Is the newest droid in the “Star Wars” universe the future of modern robotics?
In the recently released film “Solo: A Star Wars Story,” the droid L3-37, also known as L3 or Elthree, showcased a unique set of traits among “Star Wars” robots. The intelligent pilot droid is always changing, improving and repairing itself with found scraps from other bots. L3 is also one of the first bots in the “Star Wars” franchise to bring feminine programming to a major role.
L3 is a hodgepodge of various droids and astromechs, which are robots typically used for repairs aboard starships in “Star Wars.” She’s “a bit of a mutt,” as the film’s creators said, according a new column published yesterday (June 20) in the journal Science Robotics. In this piece, Robin R. Murphy, an artificial intelligence and robotics expert and professor at Texas A&M University, discussed the potential applications of robots like L3 and how close we are to building one.
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In the article, Murphy described three main advantages that self-reconfigurable robots would have over traditional machines: They could make themselves more efficient at different tasks; they could be produced more cheaply than robots built for a singular set of tasks, and they could repair themselves and respond to any malfunction.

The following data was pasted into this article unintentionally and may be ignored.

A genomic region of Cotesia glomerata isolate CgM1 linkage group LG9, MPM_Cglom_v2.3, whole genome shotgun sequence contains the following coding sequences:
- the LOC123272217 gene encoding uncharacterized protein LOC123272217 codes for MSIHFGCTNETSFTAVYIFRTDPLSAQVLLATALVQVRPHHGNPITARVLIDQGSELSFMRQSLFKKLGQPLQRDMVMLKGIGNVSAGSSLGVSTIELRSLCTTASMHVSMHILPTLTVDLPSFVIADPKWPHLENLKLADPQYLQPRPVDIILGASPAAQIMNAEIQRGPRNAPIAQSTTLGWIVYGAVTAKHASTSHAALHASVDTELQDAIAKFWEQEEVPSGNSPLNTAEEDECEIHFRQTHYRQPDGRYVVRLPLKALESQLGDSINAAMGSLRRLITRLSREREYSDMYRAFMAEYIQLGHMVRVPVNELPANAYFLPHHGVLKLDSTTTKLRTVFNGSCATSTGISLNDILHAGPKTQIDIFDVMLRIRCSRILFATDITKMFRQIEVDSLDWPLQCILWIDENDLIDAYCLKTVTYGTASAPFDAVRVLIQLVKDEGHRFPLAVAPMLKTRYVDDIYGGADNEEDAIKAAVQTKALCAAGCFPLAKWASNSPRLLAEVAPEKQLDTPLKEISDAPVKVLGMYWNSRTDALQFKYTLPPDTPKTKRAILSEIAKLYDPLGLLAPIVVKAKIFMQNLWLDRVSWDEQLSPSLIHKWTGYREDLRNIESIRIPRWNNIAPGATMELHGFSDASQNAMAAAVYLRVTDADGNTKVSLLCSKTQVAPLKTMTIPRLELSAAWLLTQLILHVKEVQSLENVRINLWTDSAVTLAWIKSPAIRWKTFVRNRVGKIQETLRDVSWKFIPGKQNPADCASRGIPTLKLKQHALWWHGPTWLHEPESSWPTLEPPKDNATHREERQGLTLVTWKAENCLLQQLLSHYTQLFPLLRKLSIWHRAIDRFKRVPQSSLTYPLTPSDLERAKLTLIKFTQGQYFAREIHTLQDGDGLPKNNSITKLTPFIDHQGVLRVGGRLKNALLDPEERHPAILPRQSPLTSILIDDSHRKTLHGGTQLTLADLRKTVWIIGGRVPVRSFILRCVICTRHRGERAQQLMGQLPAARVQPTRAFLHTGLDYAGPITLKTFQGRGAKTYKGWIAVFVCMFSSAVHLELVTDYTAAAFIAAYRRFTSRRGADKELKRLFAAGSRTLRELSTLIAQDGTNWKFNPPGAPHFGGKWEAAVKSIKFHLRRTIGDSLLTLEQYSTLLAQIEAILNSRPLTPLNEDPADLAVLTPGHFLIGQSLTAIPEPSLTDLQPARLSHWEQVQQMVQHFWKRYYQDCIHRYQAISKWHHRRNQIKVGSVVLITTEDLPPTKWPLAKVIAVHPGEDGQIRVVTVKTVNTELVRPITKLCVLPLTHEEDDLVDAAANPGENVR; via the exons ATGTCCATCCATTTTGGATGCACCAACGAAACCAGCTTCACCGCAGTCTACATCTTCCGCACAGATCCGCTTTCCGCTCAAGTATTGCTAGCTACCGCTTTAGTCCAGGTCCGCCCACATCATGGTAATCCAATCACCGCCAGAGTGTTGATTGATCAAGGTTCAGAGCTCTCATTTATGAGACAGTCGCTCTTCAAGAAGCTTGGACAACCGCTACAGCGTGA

But how close are we to building such a bot? According to Murphy, not that close.
A self-reconfiguring bot like L3 would need to make sure that found and assorted hardware, electronics and software all fit together as it modified itself and made changes and repairs, Murphy told Space.com, but “how is this all gonna work?”
Within 10 years, we’ll see more self-reconfiguring and self-modifying robots, but they probably won’t be like L3, Murphy said. While Murphy said that robots will likely, and hopefully, get better at self-repair, it’s less clear if we’ll ever be able to create a bot with human-like intelligence like L3 has.
We may be far from building real “Star Wars” robots, but Murphy discussed the promise of bots, like the International Space Station’s Dextre, which helps to repair other bots and equipment aboard the space station. However, as Murphy told Space.com, a human must program Dextre, which is operated with robotic controllers, so it doesn’t function and fix on its own. This and other robots on the space station don’t just repair each other; no robots are saying to one another, “Hey, help me fix this part,” Murphy joked.
And, as of yet, “I have no robots that are trying to organize a robot uprising,” Murphy added.
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